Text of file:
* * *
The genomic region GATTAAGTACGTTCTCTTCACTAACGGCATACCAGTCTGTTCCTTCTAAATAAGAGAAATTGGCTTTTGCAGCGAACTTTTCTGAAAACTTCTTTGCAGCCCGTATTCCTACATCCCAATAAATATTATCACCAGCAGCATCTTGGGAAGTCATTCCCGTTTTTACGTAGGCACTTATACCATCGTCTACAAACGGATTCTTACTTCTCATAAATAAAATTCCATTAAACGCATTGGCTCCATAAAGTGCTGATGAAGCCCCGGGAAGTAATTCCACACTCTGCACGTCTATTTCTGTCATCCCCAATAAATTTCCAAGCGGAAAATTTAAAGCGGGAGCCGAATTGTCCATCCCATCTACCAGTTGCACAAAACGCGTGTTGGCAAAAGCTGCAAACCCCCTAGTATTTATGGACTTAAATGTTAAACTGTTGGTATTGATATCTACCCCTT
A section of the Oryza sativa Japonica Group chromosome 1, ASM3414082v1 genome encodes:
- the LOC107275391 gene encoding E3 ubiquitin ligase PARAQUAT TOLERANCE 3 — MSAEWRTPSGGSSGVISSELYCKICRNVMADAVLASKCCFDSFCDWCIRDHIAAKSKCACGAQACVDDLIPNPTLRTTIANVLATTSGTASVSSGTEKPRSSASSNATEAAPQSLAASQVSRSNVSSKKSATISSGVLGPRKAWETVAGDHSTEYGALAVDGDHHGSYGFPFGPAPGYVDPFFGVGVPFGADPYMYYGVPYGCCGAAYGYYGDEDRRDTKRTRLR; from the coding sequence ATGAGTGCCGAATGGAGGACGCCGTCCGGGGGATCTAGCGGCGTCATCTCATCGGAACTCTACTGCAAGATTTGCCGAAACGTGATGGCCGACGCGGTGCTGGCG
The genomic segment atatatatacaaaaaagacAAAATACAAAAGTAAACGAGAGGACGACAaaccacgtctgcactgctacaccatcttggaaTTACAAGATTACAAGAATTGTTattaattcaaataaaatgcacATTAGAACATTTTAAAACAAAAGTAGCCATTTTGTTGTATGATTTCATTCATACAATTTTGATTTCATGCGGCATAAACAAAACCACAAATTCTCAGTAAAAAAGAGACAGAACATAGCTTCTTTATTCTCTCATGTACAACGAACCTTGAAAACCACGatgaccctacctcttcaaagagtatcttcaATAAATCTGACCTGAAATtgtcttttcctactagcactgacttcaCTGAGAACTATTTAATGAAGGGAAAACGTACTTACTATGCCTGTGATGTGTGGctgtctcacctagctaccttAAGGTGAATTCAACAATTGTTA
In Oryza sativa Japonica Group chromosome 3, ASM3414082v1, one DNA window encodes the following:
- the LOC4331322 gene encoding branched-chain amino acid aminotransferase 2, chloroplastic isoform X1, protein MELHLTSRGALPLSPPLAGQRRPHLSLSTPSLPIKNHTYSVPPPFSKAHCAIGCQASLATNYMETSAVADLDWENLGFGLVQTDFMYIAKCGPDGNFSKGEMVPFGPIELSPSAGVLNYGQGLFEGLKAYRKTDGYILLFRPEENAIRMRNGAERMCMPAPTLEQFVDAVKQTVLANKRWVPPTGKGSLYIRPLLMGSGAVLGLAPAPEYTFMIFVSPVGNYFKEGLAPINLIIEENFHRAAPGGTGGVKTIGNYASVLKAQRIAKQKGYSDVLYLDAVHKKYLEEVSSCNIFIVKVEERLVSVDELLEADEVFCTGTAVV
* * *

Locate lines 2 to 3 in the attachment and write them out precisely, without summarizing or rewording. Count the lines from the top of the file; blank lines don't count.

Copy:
A section of the Oryza sativa Japonica Group chromosome 1, ASM3414082v1 genome encodes:
- the LOC107275391 gene encoding E3 ubiquitin ligase PARAQUAT TOLERANCE 3 — MSAEWRTPSGGSSGVISSELYCKICRNVMADAVLASKCCFDSFCDWCIRDHIAAKSKCACGAQACVDDLIPNPTLRTTIANVLATTSGTASVSSGTEKPRSSASSNATEAAPQSLAASQVSRSNVSSKKSATISSGVLGPRKAWETVAGDHSTEYGALAVDGDHHGSYGFPFGPAPGYVDPFFGVGVPFGADPYMYYGVPYGCCGAAYGYYGDEDRRDTKRTRLR; from the coding sequence ATGAGTGCCGAATGGAGGACGCCGTCCGGGGGATCTAGCGGCGTCATCTCATCGGAACTCTACTGCAAGATTTGCCGAAACGTGATGGCCGACGCGGTGCTGGCG